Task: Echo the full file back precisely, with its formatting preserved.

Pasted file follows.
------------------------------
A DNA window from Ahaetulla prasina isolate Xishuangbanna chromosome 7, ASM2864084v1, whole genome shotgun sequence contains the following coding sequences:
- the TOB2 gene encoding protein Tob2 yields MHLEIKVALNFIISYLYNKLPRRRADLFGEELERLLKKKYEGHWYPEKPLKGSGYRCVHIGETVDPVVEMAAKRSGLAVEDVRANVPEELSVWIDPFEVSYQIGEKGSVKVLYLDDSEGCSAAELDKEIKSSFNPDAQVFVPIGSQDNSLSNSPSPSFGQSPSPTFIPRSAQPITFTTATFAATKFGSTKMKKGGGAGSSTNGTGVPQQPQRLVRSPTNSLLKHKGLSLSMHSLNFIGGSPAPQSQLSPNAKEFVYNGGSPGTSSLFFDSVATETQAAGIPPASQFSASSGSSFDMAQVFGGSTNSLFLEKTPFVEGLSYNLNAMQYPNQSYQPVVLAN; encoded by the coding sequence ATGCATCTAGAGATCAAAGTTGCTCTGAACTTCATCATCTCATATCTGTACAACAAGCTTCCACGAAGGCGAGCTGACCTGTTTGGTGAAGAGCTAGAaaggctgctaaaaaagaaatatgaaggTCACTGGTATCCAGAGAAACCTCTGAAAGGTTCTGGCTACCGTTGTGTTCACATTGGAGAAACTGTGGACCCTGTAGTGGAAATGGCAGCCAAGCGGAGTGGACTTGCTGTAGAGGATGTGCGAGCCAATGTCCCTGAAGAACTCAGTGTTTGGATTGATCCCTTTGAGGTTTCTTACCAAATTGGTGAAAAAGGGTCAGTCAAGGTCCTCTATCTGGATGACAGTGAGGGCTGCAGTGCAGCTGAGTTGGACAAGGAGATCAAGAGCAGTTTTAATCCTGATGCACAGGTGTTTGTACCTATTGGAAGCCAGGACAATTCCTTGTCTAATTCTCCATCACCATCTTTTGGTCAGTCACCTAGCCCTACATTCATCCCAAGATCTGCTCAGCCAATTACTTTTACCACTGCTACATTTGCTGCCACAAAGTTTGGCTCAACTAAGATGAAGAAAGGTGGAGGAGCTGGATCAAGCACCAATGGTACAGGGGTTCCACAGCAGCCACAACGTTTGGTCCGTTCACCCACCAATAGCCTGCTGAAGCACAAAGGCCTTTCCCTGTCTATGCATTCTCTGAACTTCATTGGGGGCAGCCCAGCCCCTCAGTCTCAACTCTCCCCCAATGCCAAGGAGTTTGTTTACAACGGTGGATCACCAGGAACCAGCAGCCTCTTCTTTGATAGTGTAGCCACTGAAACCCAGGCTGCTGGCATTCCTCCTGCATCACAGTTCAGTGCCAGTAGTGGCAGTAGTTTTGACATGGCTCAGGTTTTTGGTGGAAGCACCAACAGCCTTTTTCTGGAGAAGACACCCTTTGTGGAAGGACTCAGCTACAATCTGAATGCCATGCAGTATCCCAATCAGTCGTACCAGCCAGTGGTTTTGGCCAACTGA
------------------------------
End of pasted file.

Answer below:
A DNA window from Ahaetulla prasina isolate Xishuangbanna chromosome 7, ASM2864084v1, whole genome shotgun sequence contains the following coding sequences:
- the TOB2 gene encoding protein Tob2 yields MHLEIKVALNFIISYLYNKLPRRRADLFGEELERLLKKKYEGHWYPEKPLKGSGYRCVHIGETVDPVVEMAAKRSGLAVEDVRANVPEELSVWIDPFEVSYQIGEKGSVKVLYLDDSEGCSAAELDKEIKSSFNPDAQVFVPIGSQDNSLSNSPSPSFGQSPSPTFIPRSAQPITFTTATFAATKFGSTKMKKGGGAGSSTNGTGVPQQPQRLVRSPTNSLLKHKGLSLSMHSLNFIGGSPAPQSQLSPNAKEFVYNGGSPGTSSLFFDSVATETQAAGIPPASQFSASSGSSFDMAQVFGGSTNSLFLEKTPFVEGLSYNLNAMQYPNQSYQPVVLAN; encoded by the coding sequence ATGCATCTAGAGATCAAAGTTGCTCTGAACTTCATCATCTCATATCTGTACAACAAGCTTCCACGAAGGCGAGCTGACCTGTTTGGTGAAGAGCTAGAaaggctgctaaaaaagaaatatgaaggTCACTGGTATCCAGAGAAACCTCTGAAAGGTTCTGGCTACCGTTGTGTTCACATTGGAGAAACTGTGGACCCTGTAGTGGAAATGGCAGCCAAGCGGAGTGGACTTGCTGTAGAGGATGTGCGAGCCAATGTCCCTGAAGAACTCAGTGTTTGGATTGATCCCTTTGAGGTTTCTTACCAAATTGGTGAAAAAGGGTCAGTCAAGGTCCTCTATCTGGATGACAGTGAGGGCTGCAGTGCAGCTGAGTTGGACAAGGAGATCAAGAGCAGTTTTAATCCTGATGCACAGGTGTTTGTACCTATTGGAAGCCAGGACAATTCCTTGTCTAATTCTCCATCACCATCTTTTGGTCAGTCACCTAGCCCTACATTCATCCCAAGATCTGCTCAGCCAATTACTTTTACCACTGCTACATTTGCTGCCACAAAGTTTGGCTCAACTAAGATGAAGAAAGGTGGAGGAGCTGGATCAAGCACCAATGGTACAGGGGTTCCACAGCAGCCACAACGTTTGGTCCGTTCACCCACCAATAGCCTGCTGAAGCACAAAGGCCTTTCCCTGTCTATGCATTCTCTGAACTTCATTGGGGGCAGCCCAGCCCCTCAGTCTCAACTCTCCCCCAATGCCAAGGAGTTTGTTTACAACGGTGGATCACCAGGAACCAGCAGCCTCTTCTTTGATAGTGTAGCCACTGAAACCCAGGCTGCTGGCATTCCTCCTGCATCACAGTTCAGTGCCAGTAGTGGCAGTAGTTTTGACATGGCTCAGGTTTTTGGTGGAAGCACCAACAGCCTTTTTCTGGAGAAGACACCCTTTGTGGAAGGACTCAGCTACAATCTGAATGCCATGCAGTATCCCAATCAGTCGTACCAGCCAGTGGTTTTGGCCAACTGA